Stay on Sulphur Springs for about a mile, climbing up a pine tree covered and very hot hillside. The trail levels at the top, then descends down to the park road and a small parking area perched on a ridge line. This downhill is a good spot to find half-dead mountain bikers pushing their steel steeds uphill  in a Sisyphis-like attempt to reach the far side. At the parking lot you want to go straight ahead on Brissy Ridge Trail, NOT down to the right of the parking lot. Brissy Ridge wanders off through some not particularly exciting woodland, eventually meeting up with Pipsissewa Trail.

Reservoir 3

Pipsissewa Trail is a bit misleading because it descends BELOW the actual level of Reservoir 3, then climbs back up to it, terminating at North Lake Trail. Go left on North Lake Trail to enjoy pictureseque and peaceful views of Reservoir 3, until you meet up with Kanuga Trail.

Kanuga Trail climbs up another hot, dry series of hillsides, twisting and turning past small springs, until it reaches the appropriate elevation, at which point it flattens out and runs along till you reach a well marked short cut trail that cuts across to Firetower Trail.

Firetower Station Ruins

Firetower Trail does NOT have a fire tower at the end of it. It does have the building foundations of an old fire station where rangers watching for fires lived. To complete the full 10 miles of this hike you need to hike out to this station, (it’s only about 0.5 mile one way), and then come back and continue straight ahead onto Sulphur Springs (Hikers Only).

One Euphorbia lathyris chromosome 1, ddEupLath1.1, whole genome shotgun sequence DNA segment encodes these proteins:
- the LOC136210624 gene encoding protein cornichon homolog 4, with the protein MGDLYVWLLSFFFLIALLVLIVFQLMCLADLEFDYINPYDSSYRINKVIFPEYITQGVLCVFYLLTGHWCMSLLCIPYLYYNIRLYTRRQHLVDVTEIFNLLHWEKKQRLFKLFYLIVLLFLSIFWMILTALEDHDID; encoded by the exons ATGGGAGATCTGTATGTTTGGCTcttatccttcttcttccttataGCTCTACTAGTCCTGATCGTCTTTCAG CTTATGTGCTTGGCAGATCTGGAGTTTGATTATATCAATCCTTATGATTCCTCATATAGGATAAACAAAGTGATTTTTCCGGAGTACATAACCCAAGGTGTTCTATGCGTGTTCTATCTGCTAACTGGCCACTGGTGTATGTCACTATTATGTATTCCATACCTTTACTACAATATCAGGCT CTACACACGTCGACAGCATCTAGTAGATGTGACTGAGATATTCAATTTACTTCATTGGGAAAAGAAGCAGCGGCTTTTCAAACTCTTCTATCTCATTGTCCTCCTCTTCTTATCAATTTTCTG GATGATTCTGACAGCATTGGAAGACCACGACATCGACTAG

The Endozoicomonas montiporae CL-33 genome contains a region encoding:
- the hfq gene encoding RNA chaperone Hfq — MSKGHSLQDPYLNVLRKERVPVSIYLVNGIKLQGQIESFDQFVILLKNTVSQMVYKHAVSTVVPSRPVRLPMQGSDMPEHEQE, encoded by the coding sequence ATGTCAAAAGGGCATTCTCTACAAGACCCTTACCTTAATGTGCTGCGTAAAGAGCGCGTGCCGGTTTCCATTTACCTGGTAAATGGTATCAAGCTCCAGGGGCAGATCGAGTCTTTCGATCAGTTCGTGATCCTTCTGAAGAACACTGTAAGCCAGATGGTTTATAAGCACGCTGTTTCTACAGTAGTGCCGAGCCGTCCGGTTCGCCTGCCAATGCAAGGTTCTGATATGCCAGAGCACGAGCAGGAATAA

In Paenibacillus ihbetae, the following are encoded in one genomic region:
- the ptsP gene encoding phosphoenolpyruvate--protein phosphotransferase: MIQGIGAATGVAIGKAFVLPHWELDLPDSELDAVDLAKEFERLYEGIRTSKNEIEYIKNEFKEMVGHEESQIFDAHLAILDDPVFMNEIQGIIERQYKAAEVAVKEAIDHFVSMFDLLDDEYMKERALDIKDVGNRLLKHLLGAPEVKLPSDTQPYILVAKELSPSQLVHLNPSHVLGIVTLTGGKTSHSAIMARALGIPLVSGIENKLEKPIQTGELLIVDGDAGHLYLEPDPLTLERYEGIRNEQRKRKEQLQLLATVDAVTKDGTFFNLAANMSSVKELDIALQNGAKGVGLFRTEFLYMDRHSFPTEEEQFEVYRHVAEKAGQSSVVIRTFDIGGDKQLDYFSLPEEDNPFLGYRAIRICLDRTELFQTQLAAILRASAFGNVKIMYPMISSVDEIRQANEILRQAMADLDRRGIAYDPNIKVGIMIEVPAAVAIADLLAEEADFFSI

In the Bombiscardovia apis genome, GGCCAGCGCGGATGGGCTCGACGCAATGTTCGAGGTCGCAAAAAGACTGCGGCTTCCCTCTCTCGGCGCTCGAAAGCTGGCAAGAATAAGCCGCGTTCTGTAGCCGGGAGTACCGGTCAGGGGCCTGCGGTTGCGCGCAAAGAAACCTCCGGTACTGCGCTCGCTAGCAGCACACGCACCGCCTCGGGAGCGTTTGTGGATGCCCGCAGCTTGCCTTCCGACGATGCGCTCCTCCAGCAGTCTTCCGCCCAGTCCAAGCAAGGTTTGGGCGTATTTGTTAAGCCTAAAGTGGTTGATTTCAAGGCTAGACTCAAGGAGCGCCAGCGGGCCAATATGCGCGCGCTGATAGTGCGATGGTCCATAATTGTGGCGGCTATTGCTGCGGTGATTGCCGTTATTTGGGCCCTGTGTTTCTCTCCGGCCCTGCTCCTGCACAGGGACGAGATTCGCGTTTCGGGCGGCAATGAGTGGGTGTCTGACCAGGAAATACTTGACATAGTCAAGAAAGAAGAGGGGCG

Mountain Lake

Sulphur Springs (Hiker’s Only) is a steep downhill and contains the largest extant ruins and most picturesque scenery in the park per mile. The trail descends down and through a creek feeding into Mountain Lake, the original 1800s reservoir for Greenville. The path itself runs along what appears to be part of an original access road to the lake and the fire tower station. The downhill is steep, but the views at Mountain Lake and the large stone workings that form the dam of the lake are well worth the trip. At the lake dam you need to go DOWNHILL towards the interpretive sign and the stone cylinder to continue on the trail, not on the more obvious and wide road bed on the uphill side.

Mountain Lake Dam

Water Supply Ruins at Mountain Lake

Sulphur Springs passes an isolated gazebo in the woods, then terminates in a parking area. To return to your long lost car, cross the road on Sulphur Springs, make a right onto Mountain Creek, and follow it back out to the ranger station and along Lake Placid to the end of a great day of death marching.



trail map



  1. If you are planning to mountain bike this one be aware that trails do NOT allow mountain bikes on Saturdays and that during the remainder of the week some trails still do not allow biking. Mostly these sections are very prone to erosion or would be excessively challenging for bikers.
  2. The fire tower is not a fire tower – it is the house foundations of a keepers house, not the tower itself.

In sum: 

If you like to eat out this is the perfect hike. After 10 miles of sweat, tears, and possibly blood, you can go eat sushi, mexican, ice cream, or all 3 in Greenville in a matter of minutes.



SOUTH CAROLINA: Yellow Creek Falls

Yellow Creek Falls is a short, easy hike starting at a picnic shelter off Hwy 28 near Wahalla, SC. This is a great one for kids and fat dogs because the trail is mostly flat, it ends in a spectacular fall, and it is out and back. So let the kids run on ahead! Let the fat dog lay in the creek for a while! And take it easy on this 1.5 mile round trip hike.